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The new patient-centered plan “is the biggest innovation” in Horizon’s 2015 exchange lineup, Rubino said.
“We are transforming the delivery of health care,” he said. “We are putting in the market products that will increase the number of people looking for patient-centered care.”
Ryan Petrizzi, vice president of consumer markets and sales operations for AmeriHealth, said the company now has about 115,000 individual customers, 80 percent of whom signed up on HealthCare.gov. Insurers sell the same plans on and off the exchange, but consumers have to shop at HealthCare.gov to get the subsidies.
Overall, AmeriHealth premiums will rise 11.5 percent in 2015, with 5.5 percent representing taxes and fees under the Affordable Care Act, and the rest mostly reflecting the ever-rising cost of health care, Petrizzi said.
“With more competitors, we’ll see overall tougher competition out there, which is better for the consumer in the end because there will be more choices for them,” Petrizzi said.
AmeriHealth is adding news plans and dropping a few, and on balance will offer 18 plans on the exchange in 2015, up from 14 this year.
One of its most successful plans, with more than 11,000 members, is co-branded with Cooper University Health Care and offers lower premiums to members who use the Cooper system. AmeriHealth is adding two new hospitals, Cape Regional and Shore Medical Center, and expanding the product, renamed Community Advantage, from three to five southern New Jersey counties. New bronze and gold plans will augment the silver plan offered in 2014.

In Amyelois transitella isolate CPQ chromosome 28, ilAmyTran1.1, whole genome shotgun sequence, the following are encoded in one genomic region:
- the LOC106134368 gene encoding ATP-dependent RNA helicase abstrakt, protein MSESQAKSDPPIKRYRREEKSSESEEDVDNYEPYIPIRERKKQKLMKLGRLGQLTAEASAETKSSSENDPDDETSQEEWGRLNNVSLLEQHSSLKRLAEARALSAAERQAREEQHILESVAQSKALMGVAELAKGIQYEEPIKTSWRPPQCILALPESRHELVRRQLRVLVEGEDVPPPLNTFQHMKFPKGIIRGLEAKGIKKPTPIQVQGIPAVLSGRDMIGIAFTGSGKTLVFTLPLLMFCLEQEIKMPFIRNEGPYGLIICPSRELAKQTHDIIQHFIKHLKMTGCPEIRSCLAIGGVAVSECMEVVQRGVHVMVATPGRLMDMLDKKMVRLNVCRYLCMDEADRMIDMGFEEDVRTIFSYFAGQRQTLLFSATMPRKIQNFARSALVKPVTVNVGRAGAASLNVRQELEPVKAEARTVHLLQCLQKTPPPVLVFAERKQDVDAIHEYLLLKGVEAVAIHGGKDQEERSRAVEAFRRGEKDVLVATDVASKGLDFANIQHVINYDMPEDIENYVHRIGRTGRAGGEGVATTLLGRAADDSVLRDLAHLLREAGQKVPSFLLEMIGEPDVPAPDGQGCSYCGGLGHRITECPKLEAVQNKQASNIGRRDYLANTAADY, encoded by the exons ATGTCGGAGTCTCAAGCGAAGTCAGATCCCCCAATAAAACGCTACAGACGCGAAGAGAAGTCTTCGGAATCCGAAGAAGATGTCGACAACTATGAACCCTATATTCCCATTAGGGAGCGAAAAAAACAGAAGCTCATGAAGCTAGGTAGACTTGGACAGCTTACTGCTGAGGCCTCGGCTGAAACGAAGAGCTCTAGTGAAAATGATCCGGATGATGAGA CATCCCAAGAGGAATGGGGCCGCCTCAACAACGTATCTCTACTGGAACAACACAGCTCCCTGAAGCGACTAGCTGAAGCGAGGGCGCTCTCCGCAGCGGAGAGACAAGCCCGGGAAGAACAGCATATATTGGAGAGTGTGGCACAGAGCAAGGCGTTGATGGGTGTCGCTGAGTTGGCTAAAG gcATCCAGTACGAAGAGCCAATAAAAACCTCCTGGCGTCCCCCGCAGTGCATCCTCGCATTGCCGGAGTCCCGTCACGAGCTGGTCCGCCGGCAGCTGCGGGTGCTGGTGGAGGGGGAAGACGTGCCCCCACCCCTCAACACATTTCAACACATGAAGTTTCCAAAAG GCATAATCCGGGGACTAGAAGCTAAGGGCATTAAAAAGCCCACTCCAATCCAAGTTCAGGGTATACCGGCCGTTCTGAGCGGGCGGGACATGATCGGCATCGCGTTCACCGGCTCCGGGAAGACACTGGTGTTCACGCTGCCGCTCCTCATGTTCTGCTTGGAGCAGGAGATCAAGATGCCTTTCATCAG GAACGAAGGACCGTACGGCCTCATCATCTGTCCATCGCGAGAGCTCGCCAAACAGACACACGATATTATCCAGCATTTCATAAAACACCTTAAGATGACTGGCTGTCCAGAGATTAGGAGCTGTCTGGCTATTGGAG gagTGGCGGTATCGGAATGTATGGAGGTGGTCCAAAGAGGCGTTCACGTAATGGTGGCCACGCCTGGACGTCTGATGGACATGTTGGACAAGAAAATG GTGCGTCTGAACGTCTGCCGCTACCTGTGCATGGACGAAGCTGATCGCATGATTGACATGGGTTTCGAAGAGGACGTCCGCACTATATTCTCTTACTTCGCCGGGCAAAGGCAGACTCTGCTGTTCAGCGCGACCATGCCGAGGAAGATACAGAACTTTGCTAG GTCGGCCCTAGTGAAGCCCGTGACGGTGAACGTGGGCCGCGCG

AmeriHealth has numerous plans and a variety of hospital and doctor networks, including a nationwide network. And the company offers “tiered” plans in which members have access to the AmeriHealth statewide network, but have lower out-of-pocket costs if they use a local network.
Consumers are saying “I am willing to pay a lower premium and see local doctors and get my care on a more local basis,” Petrizzi said.
Jim Martin, chief executive of HRINJ, has said the insurer’s slightly higher premiums put it at a competitive disadvantage this year, despite its extensive network of doctors and hospitals covering the entire state. For 2015, the company is lowering premiums between 10 and 20 percent and expanding to Delaware, eight counties in New York and nine counties in Pennsylvania.
“Having listened to our members over the past year, we’ve designed plans that offer some exciting features and attractive pricing,” he said. For example, Monmouth County residents who use a local network of providers will have lower premiums, and in some plans will have a zero co-pay on generic drugs. The company also offers a new, cost-saving plan called Spotlight.
HRINJ members won’t need a referral to see a specialist in any of the company’s plans in 2015.
Chuck Cerniglia, vice president of UnitedHealthcare, said the company is offering plans under its Oxford brand at HealthCare.gov in which consumers “can choose from a range of six different health plans at varying premium rates to find the coverage that best meets their health care and budget needs.” He said the plans provide access to a network of 18,000 physicians and 65 hospitals across New Jersey.